Chi On Chui's Oral

Chi On Chui chion at
Mon Jul 26 13:10:22 PDT 2004


		  University Ph.D. Oral Examination

 Advanced Germanium CMOS Technologies with Nanoscale Dielectrics and
			 Shallow Junctions

			    Chi On Chui
		        (chion at

		Department of Electrical Engineering
			Stanford University

			 CIS-X  Auditorium

		       Monday, August 2, 2004
			 3:00 pm - 4:00 pm
		   (Refreshments served at 2:45 pm)

	The saturation of silicon MOSFET drain current during traditional
scaling may limit the prospect of future additional scaling required to
continue on the path of Moore's Law.  The lower effective mass and valley
degeneracy of germanium (Ge) could alleviate the problem by providing a
higher source injection velocity.  However, the unstable native oxide for
gate insulation and field isolation, coupled with fast n-type dopant
diffusion for source/drain junction formation are the two classic problems
that have obstructed CMOS device realization in Ge for four decades.

	In this talk, various nanoscale MOS gate dielectrics on Ge are
presented.  The scalability and stability of native Ge oxynitrides will be
examined followed by a seminal investigation and demonstration of
integrating the more scalable and stable high-permittivity metal oxides
for Ge MOS applications.  The effects of different Ge surface cleaning and
passivation strategies will be discussed as well.  In addition, the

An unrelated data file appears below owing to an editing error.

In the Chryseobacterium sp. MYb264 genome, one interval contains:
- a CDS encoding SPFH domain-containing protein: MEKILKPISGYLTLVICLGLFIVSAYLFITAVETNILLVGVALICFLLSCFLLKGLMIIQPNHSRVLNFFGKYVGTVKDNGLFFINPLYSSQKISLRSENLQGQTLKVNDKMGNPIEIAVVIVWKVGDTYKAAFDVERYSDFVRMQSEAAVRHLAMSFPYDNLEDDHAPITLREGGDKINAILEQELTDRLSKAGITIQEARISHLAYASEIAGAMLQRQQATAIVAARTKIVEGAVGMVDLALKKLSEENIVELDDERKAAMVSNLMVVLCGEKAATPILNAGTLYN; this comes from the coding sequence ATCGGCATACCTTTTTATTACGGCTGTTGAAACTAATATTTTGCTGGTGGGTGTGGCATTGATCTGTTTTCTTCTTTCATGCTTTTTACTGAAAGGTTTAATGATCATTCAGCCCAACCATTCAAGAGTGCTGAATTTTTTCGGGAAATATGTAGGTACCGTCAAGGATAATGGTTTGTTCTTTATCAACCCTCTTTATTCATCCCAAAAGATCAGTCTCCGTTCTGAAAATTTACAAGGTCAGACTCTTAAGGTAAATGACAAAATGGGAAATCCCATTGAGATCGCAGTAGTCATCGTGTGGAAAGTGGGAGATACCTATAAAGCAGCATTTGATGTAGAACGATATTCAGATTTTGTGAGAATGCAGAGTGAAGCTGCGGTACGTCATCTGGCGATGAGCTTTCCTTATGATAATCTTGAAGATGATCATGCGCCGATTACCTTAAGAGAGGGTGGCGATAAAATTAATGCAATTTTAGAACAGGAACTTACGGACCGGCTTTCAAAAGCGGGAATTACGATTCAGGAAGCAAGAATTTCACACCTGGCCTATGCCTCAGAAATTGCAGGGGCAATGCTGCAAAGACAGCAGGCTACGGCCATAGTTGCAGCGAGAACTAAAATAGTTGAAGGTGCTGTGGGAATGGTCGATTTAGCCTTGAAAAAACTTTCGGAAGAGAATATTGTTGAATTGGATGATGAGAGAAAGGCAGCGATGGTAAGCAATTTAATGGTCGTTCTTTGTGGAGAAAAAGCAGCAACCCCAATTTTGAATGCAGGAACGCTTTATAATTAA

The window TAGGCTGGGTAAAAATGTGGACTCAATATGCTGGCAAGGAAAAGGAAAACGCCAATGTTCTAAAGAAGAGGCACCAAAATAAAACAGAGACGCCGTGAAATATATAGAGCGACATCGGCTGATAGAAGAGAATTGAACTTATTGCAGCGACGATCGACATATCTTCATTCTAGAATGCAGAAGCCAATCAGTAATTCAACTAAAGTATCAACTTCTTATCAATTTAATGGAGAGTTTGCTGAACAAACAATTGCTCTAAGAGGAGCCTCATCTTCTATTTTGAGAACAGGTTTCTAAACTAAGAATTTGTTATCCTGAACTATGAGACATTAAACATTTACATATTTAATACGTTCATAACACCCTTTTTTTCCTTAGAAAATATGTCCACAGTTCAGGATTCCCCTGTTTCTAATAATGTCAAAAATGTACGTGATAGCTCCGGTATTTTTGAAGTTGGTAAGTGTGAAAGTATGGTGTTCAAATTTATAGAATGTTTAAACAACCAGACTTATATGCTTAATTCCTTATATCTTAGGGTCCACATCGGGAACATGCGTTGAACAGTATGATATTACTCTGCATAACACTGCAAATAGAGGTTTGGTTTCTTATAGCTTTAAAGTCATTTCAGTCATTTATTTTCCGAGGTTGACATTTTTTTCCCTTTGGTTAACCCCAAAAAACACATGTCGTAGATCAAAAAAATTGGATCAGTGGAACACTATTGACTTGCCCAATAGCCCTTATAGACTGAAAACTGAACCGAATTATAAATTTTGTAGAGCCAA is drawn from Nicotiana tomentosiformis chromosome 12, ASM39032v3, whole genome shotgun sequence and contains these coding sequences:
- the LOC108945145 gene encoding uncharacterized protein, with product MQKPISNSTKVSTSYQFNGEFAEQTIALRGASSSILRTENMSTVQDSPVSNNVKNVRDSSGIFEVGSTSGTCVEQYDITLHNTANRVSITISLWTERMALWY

activation and diffusion of various p-type and n-type dopants in Ge have
been studied in order to fabricate shallow junctions.  In doing so, two
doping techniques were employed: ion implantation and solid source
diffusion.  Thermal stability on the activated dopants was monitored and
deactivation was observed for the first time.

	Furthermore, two low thermal budget Ge MOSFET fabrication
processes were developed using the above dielectric and junction
technologies.  The first one is a sub-400 ºC p-MOSFET process
incorporating metal gate electrode and high-permittivity dielectrics,
exhibiting p-MOSFETs with enhanced hole mobility.  The second one is a
simple and innovative self-aligned gate-last fabrication process, which
does not only enable functional MOSFETs, but also acts as a vehicle to
evaluate integration of many novel materials.  With further development,
these advanced technologies should allow fabrication of high performance
deep sub-micron Ge MOSFETs required beyond the 32 nm technology node.


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